This from Leapcliffe's UK Cousin.
/* Source Code to Windows 2000 */
Disintermediation is this idea that you don't need a middleman in either your retail transactions (like a store) or your information transactions (like a newspaper or magazine), but can, instead, deal directly with the source--or at least closer to the source.
Along this line, if you want to understand the election campaign from the perspective of Woodward and Bernstein (that is--follow the money), check out this site, which makes Federal Election Commission contribution information easy to access.
The Top 15 Rejected TV Shows for Kids
This list from March 16, 2000. I made No. 7
15> Sexual Oddities with Larry the Chicken
[ The Top 5 Listwww.topfive.com ]
[ Copyright 2000 by Chris White ]
The Whole Nine Yards
You want the facts? Go to the Internet Movie Database.
OK, if you're one of those people who think I've never met a movie I didn't like, here's one for the record books. Bruce Willis and Matthew Perry in The Whole Nine Yards.
This movie was one of the oddest experiences of my movie-going life. I felt disassociated from the events on the screen from the first moment, so much so that I almost walked out of the film. Eventually, I decided to stay to see just how neatly things would be wrapped up with a bow. As Rae often says, "what did you expect dad? It's an American movie."
There were a few humorous moments--most of which had been in the trailer, and even those were edited with a skill that was missing from the movie itself--but the long stretches of exposition inbetween were just stultifying.
Alas, I can't really put my finger on what it was about this film that left me so uninvolved and uncaring. A better reviewer could tell you. This reviewer can just tell you that the film doesn't live up to its trailer. Bruce Willis has done good comedy and will do good comedy again. Just not here. As for Matthew Perry, his appeal in Friends escapes me, as does his appeal in this film. I mean, he does a good job playing nervous, but I don't generally find nervous comic personae to be amusing.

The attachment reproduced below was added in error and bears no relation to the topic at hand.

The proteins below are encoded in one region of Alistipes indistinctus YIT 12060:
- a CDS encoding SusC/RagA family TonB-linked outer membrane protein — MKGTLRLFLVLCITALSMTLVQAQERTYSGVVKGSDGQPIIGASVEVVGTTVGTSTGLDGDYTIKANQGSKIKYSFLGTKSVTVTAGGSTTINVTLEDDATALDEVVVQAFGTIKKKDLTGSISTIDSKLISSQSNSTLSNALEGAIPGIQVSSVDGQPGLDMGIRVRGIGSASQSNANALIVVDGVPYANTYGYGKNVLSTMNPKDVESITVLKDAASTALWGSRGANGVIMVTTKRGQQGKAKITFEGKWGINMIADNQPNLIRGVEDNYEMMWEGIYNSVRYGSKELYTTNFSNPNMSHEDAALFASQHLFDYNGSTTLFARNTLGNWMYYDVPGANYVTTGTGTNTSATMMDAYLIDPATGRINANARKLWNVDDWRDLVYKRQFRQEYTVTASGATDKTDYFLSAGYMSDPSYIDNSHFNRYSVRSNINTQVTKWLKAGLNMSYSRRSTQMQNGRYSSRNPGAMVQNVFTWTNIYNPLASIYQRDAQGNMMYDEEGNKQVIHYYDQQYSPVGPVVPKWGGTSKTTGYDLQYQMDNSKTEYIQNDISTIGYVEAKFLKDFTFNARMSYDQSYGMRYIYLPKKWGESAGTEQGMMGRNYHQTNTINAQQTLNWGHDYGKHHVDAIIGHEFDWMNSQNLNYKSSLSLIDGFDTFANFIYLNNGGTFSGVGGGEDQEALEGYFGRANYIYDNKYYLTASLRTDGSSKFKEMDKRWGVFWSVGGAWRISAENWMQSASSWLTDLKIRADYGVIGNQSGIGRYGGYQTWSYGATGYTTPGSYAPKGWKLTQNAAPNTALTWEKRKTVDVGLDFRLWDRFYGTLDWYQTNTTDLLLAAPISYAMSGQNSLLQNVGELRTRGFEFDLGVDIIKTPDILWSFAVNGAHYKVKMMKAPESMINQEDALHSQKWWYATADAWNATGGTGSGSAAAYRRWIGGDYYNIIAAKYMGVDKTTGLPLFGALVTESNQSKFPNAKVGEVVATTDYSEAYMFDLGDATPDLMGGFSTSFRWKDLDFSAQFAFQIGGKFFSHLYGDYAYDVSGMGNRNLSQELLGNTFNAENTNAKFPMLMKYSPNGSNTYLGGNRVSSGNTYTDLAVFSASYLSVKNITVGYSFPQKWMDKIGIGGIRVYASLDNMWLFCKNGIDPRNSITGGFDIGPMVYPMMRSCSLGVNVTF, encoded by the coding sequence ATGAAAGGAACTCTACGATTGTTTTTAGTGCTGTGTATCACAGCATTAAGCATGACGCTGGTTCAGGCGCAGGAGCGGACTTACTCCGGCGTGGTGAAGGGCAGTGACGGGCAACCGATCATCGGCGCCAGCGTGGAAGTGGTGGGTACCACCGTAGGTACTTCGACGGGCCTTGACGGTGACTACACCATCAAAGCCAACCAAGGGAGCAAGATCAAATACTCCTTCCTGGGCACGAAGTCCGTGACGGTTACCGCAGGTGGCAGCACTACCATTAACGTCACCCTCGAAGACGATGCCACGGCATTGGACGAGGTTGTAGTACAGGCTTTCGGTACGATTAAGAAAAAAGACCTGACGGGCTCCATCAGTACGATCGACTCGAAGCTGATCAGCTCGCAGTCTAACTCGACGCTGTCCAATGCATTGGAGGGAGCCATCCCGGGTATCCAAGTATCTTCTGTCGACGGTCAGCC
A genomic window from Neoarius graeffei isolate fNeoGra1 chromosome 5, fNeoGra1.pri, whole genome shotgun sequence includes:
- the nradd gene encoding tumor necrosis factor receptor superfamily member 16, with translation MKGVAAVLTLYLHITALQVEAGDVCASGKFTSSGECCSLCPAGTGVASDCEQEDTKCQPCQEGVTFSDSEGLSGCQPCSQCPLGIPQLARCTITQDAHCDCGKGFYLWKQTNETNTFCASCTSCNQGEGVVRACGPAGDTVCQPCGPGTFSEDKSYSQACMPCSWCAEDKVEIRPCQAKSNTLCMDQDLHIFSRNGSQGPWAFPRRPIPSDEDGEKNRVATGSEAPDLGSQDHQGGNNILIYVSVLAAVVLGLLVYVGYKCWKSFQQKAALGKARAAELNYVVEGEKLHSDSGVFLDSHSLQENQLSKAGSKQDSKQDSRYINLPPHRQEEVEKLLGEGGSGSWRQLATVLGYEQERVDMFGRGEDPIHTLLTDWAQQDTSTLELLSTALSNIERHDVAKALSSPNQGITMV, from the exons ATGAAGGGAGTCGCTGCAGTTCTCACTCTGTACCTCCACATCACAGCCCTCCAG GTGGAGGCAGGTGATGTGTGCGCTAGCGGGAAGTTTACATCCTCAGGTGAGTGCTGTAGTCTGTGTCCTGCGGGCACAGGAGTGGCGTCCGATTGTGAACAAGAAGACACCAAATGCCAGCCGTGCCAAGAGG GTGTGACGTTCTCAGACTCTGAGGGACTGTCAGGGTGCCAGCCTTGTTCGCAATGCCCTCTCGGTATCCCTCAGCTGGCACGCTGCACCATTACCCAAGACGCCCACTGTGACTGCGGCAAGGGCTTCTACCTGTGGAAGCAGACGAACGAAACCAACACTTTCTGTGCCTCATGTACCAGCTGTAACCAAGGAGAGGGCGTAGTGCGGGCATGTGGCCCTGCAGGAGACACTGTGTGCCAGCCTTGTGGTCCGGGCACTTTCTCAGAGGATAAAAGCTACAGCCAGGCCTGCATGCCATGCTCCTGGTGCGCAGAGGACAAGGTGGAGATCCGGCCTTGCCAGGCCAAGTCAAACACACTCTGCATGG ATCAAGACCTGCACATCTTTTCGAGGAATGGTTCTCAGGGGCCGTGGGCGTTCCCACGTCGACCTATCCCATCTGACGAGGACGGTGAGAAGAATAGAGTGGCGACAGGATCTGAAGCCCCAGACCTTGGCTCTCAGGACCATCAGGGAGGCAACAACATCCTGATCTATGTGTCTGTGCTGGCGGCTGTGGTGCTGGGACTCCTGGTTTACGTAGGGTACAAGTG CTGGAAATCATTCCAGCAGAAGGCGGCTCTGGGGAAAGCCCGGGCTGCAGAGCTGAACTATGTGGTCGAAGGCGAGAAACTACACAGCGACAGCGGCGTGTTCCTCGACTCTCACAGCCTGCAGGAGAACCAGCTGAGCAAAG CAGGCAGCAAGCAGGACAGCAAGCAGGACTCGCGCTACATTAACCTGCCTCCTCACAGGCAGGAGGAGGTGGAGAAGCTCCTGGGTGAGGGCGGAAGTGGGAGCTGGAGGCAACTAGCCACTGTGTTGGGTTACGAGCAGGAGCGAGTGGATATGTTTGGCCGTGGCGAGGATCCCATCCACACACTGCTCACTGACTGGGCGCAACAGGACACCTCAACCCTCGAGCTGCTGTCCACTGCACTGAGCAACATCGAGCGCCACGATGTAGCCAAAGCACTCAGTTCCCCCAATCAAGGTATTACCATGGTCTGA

Amanda Peet, on the other hand, playing the apprentice contract killer, is a very funny young woman, and I predict we'll see a lot more of her in comedies. Rosanna Arquette should buy every copy of this film and burn it. Rarely have I seen so little screen time used so badly.
On the upside, it was only 98 minutes, just about perfect for a comedy.
How Many Movies?
You know, when people ask me how many movies I see, I usually say "about 50 a year," figuring I see just a little less than one a week. I just realized that, for 1999, for the first time in my life, I don't have to guess; I can actually count. I saw 47 motion pictures in theaters last year, according to the PSACOT archives. I have seen 16 so far this year--a torrid pace that would put my butt in the seat for 75 by year's end. I don't know if there will be that many good films shown this year. Or, should I say, films that seem sufficiently unawful that I'm willing to go see them.
According to the MPPA, the average American sees 5 films a year. I'm holding up the fort for at least 10 people who don't go to see any.
About the Truth
Joe Brancatelli passed along this 1st Class piece of writing.
Anthony Lane writing in The New Yorker about the magazine's mission on its 75th anniversary: